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Abuse, marginalization of war-affected women in Sri Lanka’s north

COLOMBO, 22 October 2013 (IRIN) - A UK-rights group has accused the Sri Lankan government of failing to address the marginalization and sexual abuse of women living in the country’s former war zones in the north and east, an allegation officials dismiss as coming from a “diaspora-led false propaganda machinery”.

A report recently published by the London-based Minority Rights Group (MRG) said rape and sexual harassment of women in former war zones in the north and east are continuing even after the end of a 26-year civil war in 2009, and that 89,000 widows (based on a 2010 government estimate) - including some 40,000 female-headed households - are particularly vulnerable to sexual harassment, exploitation and assault by army personnel, domestic tourists and others due to the women’s poverty.

In a general culture of impunity, MRG authors wrote, Tamil and Muslim women (the two largest ethnic minorities in the former war zones, 12 and 8 percent of the general population, respectively) have feared reporting crimes to police.

The report cited data from Jaffna Hospital in the north of 102 reported cases of rape and “severe violence” against women and girls from Northern Province in 2010, 182 in 2011 and 56 in just February and March of 2012.

MRG’s South Asia expert, Farah Mihlar, wrote: “Tamil and Muslim women are especially concerned for their safety and freedom, and yet have little course for redress since they fear reporting attacks against them to the authorities.”

The island’s military spokesman, Ruwan Wanigasooriya, told IRIN that of 125 people found guilty in civil courts of perpetrating sexual violence in the north between January 2007 and May 2009, seven were security forces personnel.

After fighting ended, from May 2009-2012, of 307 people found guilty in civil courts of committing crimes of sexual violence, 10 were soldiers, based on a military assessment.

He added: “We deny in the strongest terms that there is a prevailing culture of silence and impunity for sexual violence crimes,” noting that the government has taken “legal action” and that convicted soldiers are referred to the military tribunal for court martial.

Citing the army assessment, Wanigasooriya wrote in a statement recently sent to journalists: “It is worthwhile to notice that only 11 incidents out of a total 375 reported incidents [from January 2007-May 2012] can be attributed to security forces. Therefore the inference that the presence of the military contributes to insecurity of women and girls in the former conflict affected areas is baseless and disingenuous.”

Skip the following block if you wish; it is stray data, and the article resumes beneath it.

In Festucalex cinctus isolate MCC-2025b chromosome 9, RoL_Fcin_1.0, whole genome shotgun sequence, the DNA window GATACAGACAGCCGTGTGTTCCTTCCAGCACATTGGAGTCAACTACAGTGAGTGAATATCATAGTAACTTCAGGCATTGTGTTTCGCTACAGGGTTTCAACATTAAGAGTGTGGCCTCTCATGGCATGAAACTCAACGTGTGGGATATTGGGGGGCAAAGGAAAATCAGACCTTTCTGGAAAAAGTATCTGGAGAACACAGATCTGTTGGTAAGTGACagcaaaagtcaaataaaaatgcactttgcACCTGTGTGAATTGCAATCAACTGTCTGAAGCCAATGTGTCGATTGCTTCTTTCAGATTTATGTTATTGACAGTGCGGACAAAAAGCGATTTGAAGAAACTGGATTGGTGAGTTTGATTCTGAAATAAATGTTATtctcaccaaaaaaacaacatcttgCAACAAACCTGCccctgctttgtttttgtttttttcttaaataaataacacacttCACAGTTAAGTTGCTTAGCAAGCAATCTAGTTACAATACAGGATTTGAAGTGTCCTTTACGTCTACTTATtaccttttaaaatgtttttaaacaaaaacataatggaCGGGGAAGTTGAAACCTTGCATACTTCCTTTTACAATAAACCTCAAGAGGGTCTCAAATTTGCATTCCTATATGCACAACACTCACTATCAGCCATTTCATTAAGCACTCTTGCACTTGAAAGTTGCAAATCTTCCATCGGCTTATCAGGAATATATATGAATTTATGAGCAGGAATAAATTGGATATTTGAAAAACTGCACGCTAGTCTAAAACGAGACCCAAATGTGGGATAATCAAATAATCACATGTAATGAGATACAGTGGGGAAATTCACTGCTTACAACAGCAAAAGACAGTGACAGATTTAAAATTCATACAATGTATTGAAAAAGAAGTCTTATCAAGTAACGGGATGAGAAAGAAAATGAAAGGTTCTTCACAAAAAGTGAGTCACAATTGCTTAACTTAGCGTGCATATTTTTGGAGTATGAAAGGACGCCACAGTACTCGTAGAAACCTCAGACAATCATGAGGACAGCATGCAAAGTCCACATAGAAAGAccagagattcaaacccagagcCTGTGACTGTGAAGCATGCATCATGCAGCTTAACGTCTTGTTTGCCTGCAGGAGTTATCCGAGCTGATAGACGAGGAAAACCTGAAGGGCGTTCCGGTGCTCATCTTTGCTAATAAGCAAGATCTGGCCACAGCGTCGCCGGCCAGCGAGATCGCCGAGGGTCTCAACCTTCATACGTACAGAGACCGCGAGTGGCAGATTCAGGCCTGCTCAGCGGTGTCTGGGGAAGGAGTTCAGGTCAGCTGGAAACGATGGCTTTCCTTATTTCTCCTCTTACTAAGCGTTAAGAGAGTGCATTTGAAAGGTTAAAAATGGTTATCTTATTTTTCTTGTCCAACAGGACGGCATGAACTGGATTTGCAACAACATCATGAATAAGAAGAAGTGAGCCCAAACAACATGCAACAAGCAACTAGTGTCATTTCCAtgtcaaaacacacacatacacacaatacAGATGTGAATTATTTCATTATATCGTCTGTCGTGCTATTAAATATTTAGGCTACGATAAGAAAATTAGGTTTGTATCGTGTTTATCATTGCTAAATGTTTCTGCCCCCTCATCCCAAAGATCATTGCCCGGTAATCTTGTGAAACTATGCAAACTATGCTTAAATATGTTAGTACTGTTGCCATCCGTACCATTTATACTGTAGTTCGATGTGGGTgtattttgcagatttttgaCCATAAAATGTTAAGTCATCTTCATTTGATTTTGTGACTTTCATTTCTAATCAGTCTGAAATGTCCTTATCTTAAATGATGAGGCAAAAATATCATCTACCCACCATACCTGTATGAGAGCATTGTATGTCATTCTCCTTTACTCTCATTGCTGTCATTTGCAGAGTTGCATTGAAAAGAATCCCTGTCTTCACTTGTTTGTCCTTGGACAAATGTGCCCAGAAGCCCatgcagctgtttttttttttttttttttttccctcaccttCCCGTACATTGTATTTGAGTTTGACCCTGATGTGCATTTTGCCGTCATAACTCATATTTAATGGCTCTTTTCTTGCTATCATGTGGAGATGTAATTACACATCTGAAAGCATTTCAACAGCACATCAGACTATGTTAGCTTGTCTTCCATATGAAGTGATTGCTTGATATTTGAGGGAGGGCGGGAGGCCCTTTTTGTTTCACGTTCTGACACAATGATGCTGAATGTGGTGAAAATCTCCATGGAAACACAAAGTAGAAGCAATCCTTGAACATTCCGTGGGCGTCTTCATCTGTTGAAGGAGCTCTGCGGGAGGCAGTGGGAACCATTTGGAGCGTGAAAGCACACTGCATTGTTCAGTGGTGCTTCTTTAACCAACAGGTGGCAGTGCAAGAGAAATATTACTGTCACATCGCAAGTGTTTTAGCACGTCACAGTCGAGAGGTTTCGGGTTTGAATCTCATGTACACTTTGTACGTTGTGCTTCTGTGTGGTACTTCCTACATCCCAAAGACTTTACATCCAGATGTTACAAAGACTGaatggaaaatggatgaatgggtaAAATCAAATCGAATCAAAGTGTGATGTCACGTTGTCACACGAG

Demographic changes

The demographic shift following the civil war - from a largely homogenous Tamil community to one that includes more ethnic groups, including Muslim returnees who had been forced out by Tamils in the late 1990’s, domestic tourists and, the authors wrote, the government-sponsored relocation of workers and households from the majority Sinhalese ethnic group, has heightened the threat of women being sexually exploited by armed forces and other men (sometimes from their own ethnic community) due to poverty.

“With the increasing presence of Tamil diaspora in their home towns (places of origin), community women have told us that their daughters are often being viewed as sexual objects and in some cases, been sexually assaulted,” a leading woman’s activist working in the north told IRIN in an e-mail.

For almost three decades, separatist rebels known as the Liberation Tigers of Tamil Eelam (LTTE) fought for an independent state in the north carved along Tamil ethnic lines. Fighting ended in May 2009 with the crushing of rebels by government forces.

“After the conflict the situation has got a lot worse. People are less disciplined. There are outsiders who have come from other areas. There are lot of army people; they are in buses, everywhere,” said a Tamil woman from Mannar District, as cited in the MRG report.

The report explained how during the war, LTTE fighters (mostly followers of Hinduism) maintained a rigid code of conduct in areas it controlled, with sexual relations monitored and restricted to married couples. “While women do not necessarily approve of what the LTTE did, nor any similar regulation of their personal lives, the current context has left many feeling disoriented and insecure,” MRG wrote.

The current commissioner of Sri Lanka’s Human Rights Commission (appointed by the president), Prathiba Lamanmahewa, told IRIN the island is committed to investigating all rights violations but will not be “bulldozed” by groups with vested interests.

“We have come a long way in post-war recovery. Most recommendations of the Lessons Learnt and Reconciliation Commission (LLRC), the blueprint for reconciliation, have been implemented.

Adequate steps have been taken to restore civil administration in the north and now there is a provincial council there. It is a process and Sri Lanka has fared better than many other conflict-ridden countries,” he said.

But local activists and residents continue calling for more.

In interviews with some 1,800 households, a citizen group published a report in March this year concluding “little progress” had been made on the recommendations.

For allegations of sexual abuse, the MRG report called on the police to create Tamil-speaking desks in all police stations in former conflict zones, boost female representation among government officials in the north and east, as well as prosecute perpetrators.

dh/pt/cb

Theme (s): Conflict, Gender Issues, Human Rights,

[This report does not necessarily reflect the views of the United Nations]

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